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|Title:||Role of oxidative stress, endoplasmic reticulum stress and ERK activation in triptolide-induced apoptosis||Authors:||Tan, B.-J.
Endoplasmic reticulum stress
|Issue Date:||May-2013||Citation:||Tan, B.-J., Chiu, G.N.C. (2013-05). Role of oxidative stress, endoplasmic reticulum stress and ERK activation in triptolide-induced apoptosis. International Journal of Oncology 42 (5) : 1605-1612. ScholarBank@NUS Repository. https://doi.org/10.3892/ijo.2013.1843||Abstract:||Since its isolation from Tripterygium wilfordii in 1972, triptolide has been shown to possess potent anticancer activity against a variety of cancers, and has entered phase I clinical trial. It is a diterpenoid triepoxide that acts through multiple molecular targets and signaling pathways. The mitogen-activated protein kinases are well known for their modulation of cell survival and proliferation. In particular, the ERK pathway has a dual role in cell proliferation and cell death. Thus far, data on the effect of triptolide on ERK signaling remain limited. In our current study, we have shown for the first time that ERK activation rather than inhibition occurred in a dose- and time-dependent manner following triptolide treatment in MDA-MB-231 breast cancer cells. ERK activation was crucial in mediating triptolide-induced caspase-dependent apoptosis. Tritpolide-induced ERK activation modulated the expression of the Bcl-2 protein family member Bax but was not involved in the downregulation of Bcl-xL expression. Signals acted upstream of ERK activation included generation of reactive oxygen species (ROS) and endoplasmic reticulum stress predominantly via the PERK eIF2α pathway, as the MEK inhibitor U0126 did not inhibit the phosphorylation of PERK and eIF2α or the generation of ROS.||Source Title:||International Journal of Oncology||URI:||http://scholarbank.nus.edu.sg/handle/10635/106313||ISSN:||10196439||DOI:||10.3892/ijo.2013.1843|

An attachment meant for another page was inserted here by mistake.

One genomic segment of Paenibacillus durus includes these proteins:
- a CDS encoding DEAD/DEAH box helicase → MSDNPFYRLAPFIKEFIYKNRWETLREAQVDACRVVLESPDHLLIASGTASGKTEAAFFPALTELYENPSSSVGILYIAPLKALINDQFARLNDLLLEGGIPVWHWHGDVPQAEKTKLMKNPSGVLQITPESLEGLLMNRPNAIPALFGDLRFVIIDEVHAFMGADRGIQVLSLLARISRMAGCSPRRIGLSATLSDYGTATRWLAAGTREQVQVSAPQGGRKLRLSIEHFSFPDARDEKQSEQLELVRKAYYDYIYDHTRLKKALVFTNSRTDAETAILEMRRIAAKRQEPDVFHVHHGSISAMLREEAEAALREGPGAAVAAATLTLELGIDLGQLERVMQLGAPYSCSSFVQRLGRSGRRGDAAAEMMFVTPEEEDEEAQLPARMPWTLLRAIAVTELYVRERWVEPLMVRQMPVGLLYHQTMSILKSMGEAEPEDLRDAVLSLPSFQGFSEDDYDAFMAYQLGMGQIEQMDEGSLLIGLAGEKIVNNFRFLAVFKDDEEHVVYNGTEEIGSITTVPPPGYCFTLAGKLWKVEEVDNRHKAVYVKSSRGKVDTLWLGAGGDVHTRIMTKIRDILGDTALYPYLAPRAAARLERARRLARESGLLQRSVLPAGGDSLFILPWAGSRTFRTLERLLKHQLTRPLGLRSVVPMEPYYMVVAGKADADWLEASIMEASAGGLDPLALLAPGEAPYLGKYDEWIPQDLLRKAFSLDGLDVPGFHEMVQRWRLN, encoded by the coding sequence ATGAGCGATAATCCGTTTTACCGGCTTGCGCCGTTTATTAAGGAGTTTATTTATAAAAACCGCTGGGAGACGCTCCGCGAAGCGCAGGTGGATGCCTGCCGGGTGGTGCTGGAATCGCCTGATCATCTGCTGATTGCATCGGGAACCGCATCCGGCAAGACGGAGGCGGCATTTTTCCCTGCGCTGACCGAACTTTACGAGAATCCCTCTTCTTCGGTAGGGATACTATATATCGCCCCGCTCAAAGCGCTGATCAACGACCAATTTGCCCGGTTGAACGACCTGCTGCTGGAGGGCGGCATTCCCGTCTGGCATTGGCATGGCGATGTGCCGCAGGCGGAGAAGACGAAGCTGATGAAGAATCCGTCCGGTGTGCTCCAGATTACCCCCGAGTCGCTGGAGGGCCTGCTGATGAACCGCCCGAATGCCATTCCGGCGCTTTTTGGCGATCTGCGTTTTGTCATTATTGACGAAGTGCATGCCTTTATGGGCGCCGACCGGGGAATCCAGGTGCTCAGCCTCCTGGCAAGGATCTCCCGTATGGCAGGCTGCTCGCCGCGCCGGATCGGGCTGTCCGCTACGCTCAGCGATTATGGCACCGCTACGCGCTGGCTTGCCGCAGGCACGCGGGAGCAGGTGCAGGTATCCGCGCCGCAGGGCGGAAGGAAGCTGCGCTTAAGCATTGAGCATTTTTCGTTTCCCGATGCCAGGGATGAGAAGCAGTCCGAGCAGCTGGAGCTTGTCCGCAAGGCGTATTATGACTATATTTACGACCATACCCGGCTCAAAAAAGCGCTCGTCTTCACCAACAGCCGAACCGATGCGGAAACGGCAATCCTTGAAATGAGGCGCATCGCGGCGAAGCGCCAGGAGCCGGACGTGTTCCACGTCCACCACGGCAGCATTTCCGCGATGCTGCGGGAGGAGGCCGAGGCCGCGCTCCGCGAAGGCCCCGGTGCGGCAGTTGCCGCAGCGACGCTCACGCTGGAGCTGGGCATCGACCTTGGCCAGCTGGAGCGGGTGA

|Appears in Collections:||Staff Publications|
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